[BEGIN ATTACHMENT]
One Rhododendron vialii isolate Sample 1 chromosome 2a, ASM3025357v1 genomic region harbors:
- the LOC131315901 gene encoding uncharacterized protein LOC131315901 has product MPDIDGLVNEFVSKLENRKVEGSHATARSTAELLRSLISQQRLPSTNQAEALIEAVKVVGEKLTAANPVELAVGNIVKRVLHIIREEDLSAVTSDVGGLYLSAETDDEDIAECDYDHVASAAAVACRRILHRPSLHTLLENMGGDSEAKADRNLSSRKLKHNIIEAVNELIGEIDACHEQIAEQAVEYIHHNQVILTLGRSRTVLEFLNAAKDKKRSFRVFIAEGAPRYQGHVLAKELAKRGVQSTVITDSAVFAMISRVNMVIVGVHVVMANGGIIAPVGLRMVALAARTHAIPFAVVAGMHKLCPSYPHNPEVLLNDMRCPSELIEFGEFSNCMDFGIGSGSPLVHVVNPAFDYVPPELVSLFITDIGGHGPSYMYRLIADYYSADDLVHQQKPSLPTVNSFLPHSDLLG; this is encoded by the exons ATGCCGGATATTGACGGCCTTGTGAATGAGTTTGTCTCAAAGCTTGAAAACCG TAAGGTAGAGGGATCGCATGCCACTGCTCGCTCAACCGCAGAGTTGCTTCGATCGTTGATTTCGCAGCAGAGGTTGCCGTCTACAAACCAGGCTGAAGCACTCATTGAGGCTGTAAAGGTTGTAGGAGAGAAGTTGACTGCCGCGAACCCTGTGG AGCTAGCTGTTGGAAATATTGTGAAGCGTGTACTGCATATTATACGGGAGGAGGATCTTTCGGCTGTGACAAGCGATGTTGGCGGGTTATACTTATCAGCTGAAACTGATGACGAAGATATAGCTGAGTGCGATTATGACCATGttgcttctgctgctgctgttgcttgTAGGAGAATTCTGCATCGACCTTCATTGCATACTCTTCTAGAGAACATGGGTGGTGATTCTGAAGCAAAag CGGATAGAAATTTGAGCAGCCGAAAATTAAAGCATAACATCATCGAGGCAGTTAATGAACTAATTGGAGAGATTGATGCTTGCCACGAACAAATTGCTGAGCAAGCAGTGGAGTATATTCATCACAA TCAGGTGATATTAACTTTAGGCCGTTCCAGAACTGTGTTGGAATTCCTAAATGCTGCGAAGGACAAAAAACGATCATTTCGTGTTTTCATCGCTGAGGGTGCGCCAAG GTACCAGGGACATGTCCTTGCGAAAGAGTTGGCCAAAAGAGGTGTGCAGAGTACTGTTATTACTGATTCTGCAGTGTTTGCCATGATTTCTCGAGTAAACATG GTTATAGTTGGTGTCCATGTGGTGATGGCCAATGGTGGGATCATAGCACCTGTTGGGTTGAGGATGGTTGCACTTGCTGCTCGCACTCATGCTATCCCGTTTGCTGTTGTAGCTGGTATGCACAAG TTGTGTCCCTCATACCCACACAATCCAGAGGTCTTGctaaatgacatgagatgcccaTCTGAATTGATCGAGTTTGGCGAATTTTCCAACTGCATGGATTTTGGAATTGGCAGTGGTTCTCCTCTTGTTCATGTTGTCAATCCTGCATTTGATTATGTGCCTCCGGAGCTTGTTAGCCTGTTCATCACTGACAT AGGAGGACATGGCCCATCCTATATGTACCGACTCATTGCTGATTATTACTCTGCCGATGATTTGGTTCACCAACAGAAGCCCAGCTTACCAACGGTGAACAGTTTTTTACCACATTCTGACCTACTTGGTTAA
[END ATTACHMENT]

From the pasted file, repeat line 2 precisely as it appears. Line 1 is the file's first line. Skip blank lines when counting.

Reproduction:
- the LOC131315901 gene encoding uncharacterized protein LOC131315901 has product MPDIDGLVNEFVSKLENRKVEGSHATARSTAELLRSLISQQRLPSTNQAEALIEAVKVVGEKLTAANPVELAVGNIVKRVLHIIREEDLSAVTSDVGGLYLSAETDDEDIAECDYDHVASAAAVACRRILHRPSLHTLLENMGGDSEAKADRNLSSRKLKHNIIEAVNELIGEIDACHEQIAEQAVEYIHHNQVILTLGRSRTVLEFLNAAKDKKRSFRVFIAEGAPRYQGHVLAKELAKRGVQSTVITDSAVFAMISRVNMVIVGVHVVMANGGIIAPVGLRMVALAARTHAIPFAVVAGMHKLCPSYPHNPEVLLNDMRCPSELIEFGEFSNCMDFGIGSGSPLVHVVNPAFDYVPPELVSLFITDIGGHGPSYMYRLIADYYSADDLVHQQKPSLPTVNSFLPHSDLLG; this is encoded by the exons ATGCCGGATATTGACGGCCTTGTGAATGAGTTTGTCTCAAAGCTTGAAAACCG TAAGGTAGAGGGATCGCATGCCACTGCTCGCTCAACCGCAGAGTTGCTTCGATCGTTGATTTCGCAGCAGAGGTTGCCGTCTACAAACCAGGCTGAAGCACTCATTGAGGCTGTAAAGGTTGTAGGAGAGAAGTTGACTGCCGCGAACCCTGTGG AGCTAGCTGTTGGAAATATTGTGAAGCGTGTACTGCATATTATACGGGAGGAGGATCTTTCGGCTGTGACAAGCGATGTTGGCGGGTTATACTTATCAGCTGAAACTGATGACGAAGATATAGCTGAGTGCGATTATGACCATGttgcttctgctgctgctgttgcttgTAGGAGAATTCTGCATCGACCTTCATTGCATACTCTTCTAGAGAACATGGGTGGTGATTCTGAAGCAAAag CGGATAGAAATTTGAGCAGCCGAAAATTAAAGCATAACATCATCGAGGCAGTTAATGAACTAATTGGAGAGATTGATGCTTGCCACGAACAAATTGCTGAGCAAGCAGTGGAGTATATTCATCACAA TCAGGTGATATTAACTTTAGGCCGTTCCAGAACTGTGTTGGAATTCCTAAATGCTGCGAAGGACAAAAAACGATCATTTCGTGTTTTCATCGCTGAGGGTGCGCCAAG GTACCAGGGACATGTCCTTGCGAAAGAGTTGGCCAAAAGAGGTGTGCAGAGTACTGTTATTACTGATTCTGCAGTGTTTGCCATGATTTCTCGAGTAAACATG GTTATAGTTGGTGTCCATGTGGTGATGGCCAATGGTGGGATCATAGCACCTGTTGGGTTGAGGATGGTTGCACTTGCTGCTCGCACTCATGCTATCCCGTTTGCTGTTGTAGCTGGTATGCACAAG TTGTGTCCCTCATACCCACACAATCCAGAGGTCTTGctaaatgacatgagatgcccaTCTGAATTGATCGAGTTTGGCGAATTTTCCAACTGCATGGATTTTGGAATTGGCAGTGGTTCTCCTCTTGTTCATGTTGTCAATCCTGCATTTGATTATGTGCCTCCGGAGCTTGTTAGCCTGTTCATCACTGACAT AGGAGGACATGGCCCATCCTATATGTACCGACTCATTGCTGATTATTACTCTGCCGATGATTTGGTTCACCAACAGAAGCCCAGCTTACCAACGGTGAACAGTTTTTTACCACATTCTGACCTACTTGGTTAA